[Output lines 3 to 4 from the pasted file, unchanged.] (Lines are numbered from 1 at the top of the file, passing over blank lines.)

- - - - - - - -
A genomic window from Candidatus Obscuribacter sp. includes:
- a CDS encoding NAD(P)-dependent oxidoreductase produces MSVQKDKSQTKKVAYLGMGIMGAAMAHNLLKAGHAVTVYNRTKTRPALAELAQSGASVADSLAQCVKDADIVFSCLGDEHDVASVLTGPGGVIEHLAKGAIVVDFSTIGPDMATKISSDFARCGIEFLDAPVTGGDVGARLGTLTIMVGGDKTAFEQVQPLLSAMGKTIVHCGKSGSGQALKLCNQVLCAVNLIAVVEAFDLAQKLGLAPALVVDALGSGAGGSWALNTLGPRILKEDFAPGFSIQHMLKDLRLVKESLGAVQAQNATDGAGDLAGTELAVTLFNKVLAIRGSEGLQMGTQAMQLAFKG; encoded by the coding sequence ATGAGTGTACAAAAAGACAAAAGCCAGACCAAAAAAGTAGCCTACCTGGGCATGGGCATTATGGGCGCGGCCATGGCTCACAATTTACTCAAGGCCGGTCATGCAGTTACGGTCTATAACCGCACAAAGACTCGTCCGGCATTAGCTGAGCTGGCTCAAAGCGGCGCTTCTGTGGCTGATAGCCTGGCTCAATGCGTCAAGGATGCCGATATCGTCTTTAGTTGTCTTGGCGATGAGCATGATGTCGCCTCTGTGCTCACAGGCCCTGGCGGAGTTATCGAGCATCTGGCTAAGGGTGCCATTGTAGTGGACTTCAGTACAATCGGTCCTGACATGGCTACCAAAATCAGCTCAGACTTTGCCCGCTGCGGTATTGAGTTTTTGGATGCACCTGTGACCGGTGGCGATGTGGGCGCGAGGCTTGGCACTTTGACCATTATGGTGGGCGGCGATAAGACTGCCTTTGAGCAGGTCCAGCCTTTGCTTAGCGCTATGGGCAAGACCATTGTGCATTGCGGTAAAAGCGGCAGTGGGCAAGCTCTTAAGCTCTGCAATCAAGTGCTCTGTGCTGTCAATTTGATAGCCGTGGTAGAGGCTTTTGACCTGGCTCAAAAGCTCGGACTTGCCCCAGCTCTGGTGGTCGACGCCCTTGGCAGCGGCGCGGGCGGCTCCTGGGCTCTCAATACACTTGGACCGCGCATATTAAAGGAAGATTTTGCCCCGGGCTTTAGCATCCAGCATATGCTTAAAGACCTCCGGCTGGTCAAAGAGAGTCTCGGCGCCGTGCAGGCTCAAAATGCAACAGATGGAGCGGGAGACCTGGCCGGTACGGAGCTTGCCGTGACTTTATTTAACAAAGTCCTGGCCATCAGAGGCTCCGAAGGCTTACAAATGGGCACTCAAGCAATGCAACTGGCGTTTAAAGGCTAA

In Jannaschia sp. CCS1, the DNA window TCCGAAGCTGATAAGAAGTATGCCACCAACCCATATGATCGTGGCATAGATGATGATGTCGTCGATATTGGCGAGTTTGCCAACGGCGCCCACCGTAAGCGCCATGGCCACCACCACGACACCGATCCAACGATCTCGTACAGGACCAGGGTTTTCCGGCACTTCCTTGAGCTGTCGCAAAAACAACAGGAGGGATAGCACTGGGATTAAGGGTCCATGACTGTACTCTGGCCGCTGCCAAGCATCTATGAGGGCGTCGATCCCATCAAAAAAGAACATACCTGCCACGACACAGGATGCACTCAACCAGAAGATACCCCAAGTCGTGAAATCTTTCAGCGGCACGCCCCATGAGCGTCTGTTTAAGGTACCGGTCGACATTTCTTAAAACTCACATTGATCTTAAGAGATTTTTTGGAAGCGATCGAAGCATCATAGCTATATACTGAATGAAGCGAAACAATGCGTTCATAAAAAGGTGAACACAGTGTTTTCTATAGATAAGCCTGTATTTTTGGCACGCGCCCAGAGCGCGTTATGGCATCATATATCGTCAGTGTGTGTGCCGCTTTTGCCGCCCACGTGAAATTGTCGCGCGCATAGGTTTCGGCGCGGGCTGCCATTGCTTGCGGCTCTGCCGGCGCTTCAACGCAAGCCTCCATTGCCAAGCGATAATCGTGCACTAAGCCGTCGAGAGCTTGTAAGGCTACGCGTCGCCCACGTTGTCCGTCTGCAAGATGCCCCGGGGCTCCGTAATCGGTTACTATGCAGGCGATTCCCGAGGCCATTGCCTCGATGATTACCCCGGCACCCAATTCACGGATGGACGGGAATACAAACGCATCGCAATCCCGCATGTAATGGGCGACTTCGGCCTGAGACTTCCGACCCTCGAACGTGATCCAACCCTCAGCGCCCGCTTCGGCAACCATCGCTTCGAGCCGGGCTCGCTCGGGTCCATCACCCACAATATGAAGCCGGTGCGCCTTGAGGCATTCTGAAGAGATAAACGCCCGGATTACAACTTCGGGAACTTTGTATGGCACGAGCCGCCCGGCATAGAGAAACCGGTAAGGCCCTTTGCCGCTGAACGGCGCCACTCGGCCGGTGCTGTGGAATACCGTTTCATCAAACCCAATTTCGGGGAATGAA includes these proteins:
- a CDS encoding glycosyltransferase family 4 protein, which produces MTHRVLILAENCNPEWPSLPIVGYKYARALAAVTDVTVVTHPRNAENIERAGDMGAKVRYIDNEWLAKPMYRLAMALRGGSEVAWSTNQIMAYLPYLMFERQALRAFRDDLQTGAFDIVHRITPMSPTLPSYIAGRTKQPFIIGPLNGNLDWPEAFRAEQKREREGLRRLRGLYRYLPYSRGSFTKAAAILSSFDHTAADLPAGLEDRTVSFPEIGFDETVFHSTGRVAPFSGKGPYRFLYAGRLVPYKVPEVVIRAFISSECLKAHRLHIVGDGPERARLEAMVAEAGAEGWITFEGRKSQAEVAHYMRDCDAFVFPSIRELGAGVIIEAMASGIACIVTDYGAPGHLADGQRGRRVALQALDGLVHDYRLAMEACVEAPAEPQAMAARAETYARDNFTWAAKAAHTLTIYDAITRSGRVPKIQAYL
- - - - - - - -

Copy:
In Jannaschia sp. CCS1, the DNA window TCCGAAGCTGATAAGAAGTATGCCACCAACCCATATGATCGTGGCATAGATGATGATGTCGTCGATATTGGCGAGTTTGCCAACGGCGCCCACCGTAAGCGCCATGGCCACCACCACGACACCGATCCAACGATCTCGTACAGGACCAGGGTTTTCCGGCACTTCCTTGAGCTGTCGCAAAAACAACAGGAGGGATAGCACTGGGATTAAGGGTCCATGACTGTACTCTGGCCGCTGCCAAGCATCTATGAGGGCGTCGATCCCATCAAAAAAGAACATACCTGCCACGACACAGGATGCACTCAACCAGAAGATACCCCAAGTCGTGAAATCTTTCAGCGGCACGCCCCATGAGCGTCTGTTTAAGGTACCGGTCGACATTTCTTAAAACTCACATTGATCTTAAGAGATTTTTTGGAAGCGATCGAAGCATCATAGCTATATACTGAATGAAGCGAAACAATGCGTTCATAAAAAGGTGAACACAGTGTTTTCTATAGATAAGCCTGTATTTTTGGCACGCGCCCAGAGCGCGTTATGGCATCATATATCGTCAGTGTGTGTGCCGCTTTTGCCGCCCACGTGAAATTGTCGCGCGCATAGGTTTCGGCGCGGGCTGCCATTGCTTGCGGCTCTGCCGGCGCTTCAACGCAAGCCTCCATTGCCAAGCGATAATCGTGCACTAAGCCGTCGAGAGCTTGTAAGGCTACGCGTCGCCCACGTTGTCCGTCTGCAAGATGCCCCGGGGCTCCGTAATCGGTTACTATGCAGGCGATTCCCGAGGCCATTGCCTCGATGATTACCCCGGCACCCAATTCACGGATGGACGGGAATACAAACGCATCGCAATCCCGCATGTAATGGGCGACTTCGGCCTGAGACTTCCGACCCTCGAACGTGATCCAACCCTCAGCGCCCGCTTCGGCAACCATCGCTTCGAGCCGGGCTCGCTCGGGTCCATCACCCACAATATGAAGCCGGTGCGCCTTGAGGCATTCTGAAGAGATAAACGCCCGGATTACAACTTCGGGAACTTTGTATGGCACGAGCCGCCCGGCATAGAGAAACCGGTAAGGCCCTTTGCCGCTGAACGGCGCCACTCGGCCGGTGCTGTGGAATACCGTTTCATCAAACCCAATTTCGGGGAATGAA includes these proteins:
- a CDS encoding glycosyltransferase family 4 protein, which produces MTHRVLILAENCNPEWPSLPIVGYKYARALAAVTDVTVVTHPRNAENIERAGDMGAKVRYIDNEWLAKPMYRLAMALRGGSEVAWSTNQIMAYLPYLMFERQALRAFRDDLQTGAFDIVHRITPMSPTLPSYIAGRTKQPFIIGPLNGNLDWPEAFRAEQKREREGLRRLRGLYRYLPYSRGSFTKAAAILSSFDHTAADLPAGLEDRTVSFPEIGFDETVFHSTGRVAPFSGKGPYRFLYAGRLVPYKVPEVVIRAFISSECLKAHRLHIVGDGPERARLEAMVAEAGAEGWITFEGRKSQAEVAHYMRDCDAFVFPSIRELGAGVIIEAMASGIACIVTDYGAPGHLADGQRGRRVALQALDGLVHDYRLAMEACVEAPAEPQAMAARAETYARDNFTWAAKAAHTLTIYDAITRSGRVPKIQAYL